The big decision on the new office accommodation scheme for Harrogate Borough Council, championed by the ruling Conservative Group, takes place on 15th July.
Having seem lots of the detail, finally, on the scheme, I am deeply concerned that this plan will reap no real extra annually recurring savings over and above a scheme of retaining and updating our current town hall at Crescent Gardens and retaining one other adjacent building, Springfield House (“Plan B”). Though, of course, we are only being given the potential cost savings based on a comparison with the status quo—that of remaining in five offices—that everyone absolutely agrees is not tenable. So there have been no costings assembled on “Plan B”, that would give us at least some figures and projections where we could truly “go compare”.
Because of the ever-growing amount of information that we democratically elected councillors have to keep secret from the very people who are paying for these schemes, I cannot divulge any of the detail—especially the financial details as yet. But it seems that a vital step has been missed out—or not even been started yet—at HBC which makes this whole exercise seem rather “previous” to say the least.
We have not looked strategically at our options at becoming a unitary authority, and the very significant cost savings that this would undoubtedly bring annually.
In more recent years an already impoverished Local Government has been expected to play its part in balancing the nation’s books by the end of the decade. For example, North Yorkshire County Council and Districts have had to make significant savings, in the County’s case alone, around £168 million (actual and projected) between 2011-19.
The Local Government Association (LGA) has published a report that reckons that local authorities could be in the red to the tune of over £19 BILLION by 2020 unless something is done. Many District Councils up and down the country, with much smaller budgets than county councils, could be facing bankruptcy. And many are already exploring ways of providing shared services or moving to unitary or combined authority status.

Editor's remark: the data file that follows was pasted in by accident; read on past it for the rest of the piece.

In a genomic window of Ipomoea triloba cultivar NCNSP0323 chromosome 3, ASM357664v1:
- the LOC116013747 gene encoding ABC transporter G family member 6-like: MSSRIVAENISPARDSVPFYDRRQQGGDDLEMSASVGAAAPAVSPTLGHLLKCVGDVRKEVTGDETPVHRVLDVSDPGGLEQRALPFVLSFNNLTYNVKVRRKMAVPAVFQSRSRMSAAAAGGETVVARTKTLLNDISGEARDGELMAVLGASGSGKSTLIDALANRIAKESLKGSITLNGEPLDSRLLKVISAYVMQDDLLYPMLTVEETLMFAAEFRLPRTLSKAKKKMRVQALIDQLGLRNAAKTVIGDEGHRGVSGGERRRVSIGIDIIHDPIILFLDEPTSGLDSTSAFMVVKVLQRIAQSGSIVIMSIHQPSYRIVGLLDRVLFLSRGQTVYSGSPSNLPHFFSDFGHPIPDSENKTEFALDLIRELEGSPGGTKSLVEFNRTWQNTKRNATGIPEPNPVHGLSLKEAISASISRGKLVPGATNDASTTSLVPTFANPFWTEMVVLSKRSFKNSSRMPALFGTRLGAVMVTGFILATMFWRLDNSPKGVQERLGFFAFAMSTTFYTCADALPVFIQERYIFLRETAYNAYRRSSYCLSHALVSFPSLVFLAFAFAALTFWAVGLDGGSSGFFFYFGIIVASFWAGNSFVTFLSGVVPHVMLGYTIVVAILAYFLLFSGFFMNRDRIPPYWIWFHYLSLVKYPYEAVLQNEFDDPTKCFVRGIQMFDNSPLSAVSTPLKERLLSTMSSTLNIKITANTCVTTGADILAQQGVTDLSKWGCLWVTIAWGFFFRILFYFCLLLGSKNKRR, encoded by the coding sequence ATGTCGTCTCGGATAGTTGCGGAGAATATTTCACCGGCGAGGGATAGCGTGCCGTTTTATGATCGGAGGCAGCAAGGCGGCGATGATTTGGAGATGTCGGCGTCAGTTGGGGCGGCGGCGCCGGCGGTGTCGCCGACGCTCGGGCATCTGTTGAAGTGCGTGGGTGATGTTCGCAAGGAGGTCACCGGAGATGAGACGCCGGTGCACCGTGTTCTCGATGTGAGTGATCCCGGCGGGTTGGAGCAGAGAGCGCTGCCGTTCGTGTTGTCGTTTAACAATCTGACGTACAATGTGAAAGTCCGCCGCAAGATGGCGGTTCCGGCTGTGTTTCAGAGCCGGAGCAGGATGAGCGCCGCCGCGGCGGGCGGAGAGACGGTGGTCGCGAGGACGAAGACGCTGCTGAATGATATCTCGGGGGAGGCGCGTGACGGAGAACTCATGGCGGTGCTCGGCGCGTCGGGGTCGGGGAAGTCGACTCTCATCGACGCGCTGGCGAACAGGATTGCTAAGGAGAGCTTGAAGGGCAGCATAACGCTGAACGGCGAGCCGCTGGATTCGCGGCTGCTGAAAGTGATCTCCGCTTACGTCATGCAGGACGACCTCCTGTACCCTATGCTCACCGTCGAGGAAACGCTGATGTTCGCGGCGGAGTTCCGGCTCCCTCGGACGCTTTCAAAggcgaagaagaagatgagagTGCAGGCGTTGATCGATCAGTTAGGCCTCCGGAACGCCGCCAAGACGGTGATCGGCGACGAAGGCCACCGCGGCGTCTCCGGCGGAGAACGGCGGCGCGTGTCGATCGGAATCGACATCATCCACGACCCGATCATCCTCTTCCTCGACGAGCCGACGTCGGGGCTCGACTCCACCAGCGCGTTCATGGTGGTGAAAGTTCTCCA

Recently, Lord Heseltine, in his review of the regions, has come out strongly in favour of unitary authorities at the expense of District and County Councils.
Unfortunately, the conclusion must be drawn that the two tier system is a system we can no longer afford. One recent convert to unitary, Northumberland, has reported savings over a three year period of over £80 million, whilst a recent survey in Lincolnshire has reckoned that a single unitary alone in the county could save up to £30 million.
In the case of North Yorkshire and its districts just think of the salary savings from cutting down from a Chief Executive per authority, savings in sharing back office functions and reducing the number of councillors. But there lies the problem, it would seem. Turkeys just don’t vote for Christmas, but some at least may be inclined to vote for a brand new and unnecessary council office building, it would seem. The 15th July meeting will bring a decision.
Shame we are debating the wrong issue